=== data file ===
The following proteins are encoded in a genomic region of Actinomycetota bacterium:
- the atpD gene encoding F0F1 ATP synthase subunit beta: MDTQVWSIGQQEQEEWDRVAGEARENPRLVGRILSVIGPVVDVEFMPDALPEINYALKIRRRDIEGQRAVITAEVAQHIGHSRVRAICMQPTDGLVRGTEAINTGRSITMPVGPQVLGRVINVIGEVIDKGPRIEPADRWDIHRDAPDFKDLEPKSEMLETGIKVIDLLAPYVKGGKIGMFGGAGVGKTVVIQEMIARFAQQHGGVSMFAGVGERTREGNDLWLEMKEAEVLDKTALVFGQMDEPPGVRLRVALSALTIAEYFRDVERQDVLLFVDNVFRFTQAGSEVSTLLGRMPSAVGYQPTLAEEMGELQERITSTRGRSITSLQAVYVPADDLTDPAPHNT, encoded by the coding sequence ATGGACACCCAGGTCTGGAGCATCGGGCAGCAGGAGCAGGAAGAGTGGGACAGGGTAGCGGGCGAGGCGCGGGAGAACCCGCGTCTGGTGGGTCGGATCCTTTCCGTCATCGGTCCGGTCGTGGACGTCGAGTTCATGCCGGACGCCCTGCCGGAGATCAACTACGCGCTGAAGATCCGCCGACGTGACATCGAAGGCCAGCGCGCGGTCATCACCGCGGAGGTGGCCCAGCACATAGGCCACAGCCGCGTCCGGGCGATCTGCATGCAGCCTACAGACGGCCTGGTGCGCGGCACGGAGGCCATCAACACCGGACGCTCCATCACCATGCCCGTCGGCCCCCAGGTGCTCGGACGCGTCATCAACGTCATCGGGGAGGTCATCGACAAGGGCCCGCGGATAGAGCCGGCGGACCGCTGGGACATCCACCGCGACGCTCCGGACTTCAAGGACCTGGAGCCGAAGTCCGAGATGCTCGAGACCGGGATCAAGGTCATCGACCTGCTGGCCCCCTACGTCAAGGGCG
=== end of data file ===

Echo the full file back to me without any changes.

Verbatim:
The following proteins are encoded in a genomic region of Actinomycetota bacterium:
- the atpD gene encoding F0F1 ATP synthase subunit beta: MDTQVWSIGQQEQEEWDRVAGEARENPRLVGRILSVIGPVVDVEFMPDALPEINYALKIRRRDIEGQRAVITAEVAQHIGHSRVRAICMQPTDGLVRGTEAINTGRSITMPVGPQVLGRVINVIGEVIDKGPRIEPADRWDIHRDAPDFKDLEPKSEMLETGIKVIDLLAPYVKGGKIGMFGGAGVGKTVVIQEMIARFAQQHGGVSMFAGVGERTREGNDLWLEMKEAEVLDKTALVFGQMDEPPGVRLRVALSALTIAEYFRDVERQDVLLFVDNVFRFTQAGSEVSTLLGRMPSAVGYQPTLAEEMGELQERITSTRGRSITSLQAVYVPADDLTDPAPHNT, encoded by the coding sequence ATGGACACCCAGGTCTGGAGCATCGGGCAGCAGGAGCAGGAAGAGTGGGACAGGGTAGCGGGCGAGGCGCGGGAGAACCCGCGTCTGGTGGGTCGGATCCTTTCCGTCATCGGTCCGGTCGTGGACGTCGAGTTCATGCCGGACGCCCTGCCGGAGATCAACTACGCGCTGAAGATCCGCCGACGTGACATCGAAGGCCAGCGCGCGGTCATCACCGCGGAGGTGGCCCAGCACATAGGCCACAGCCGCGTCCGGGCGATCTGCATGCAGCCTACAGACGGCCTGGTGCGCGGCACGGAGGCCATCAACACCGGACGCTCCATCACCATGCCCGTCGGCCCCCAGGTGCTCGGACGCGTCATCAACGTCATCGGGGAGGTCATCGACAAGGGCCCGCGGATAGAGCCGGCGGACCGCTGGGACATCCACCGCGACGCTCCGGACTTCAAGGACCTGGAGCCGAAGTCCGAGATGCTCGAGACCGGGATCAAGGTCATCGACCTGCTGGCCCCCTACGTCAAGGGCG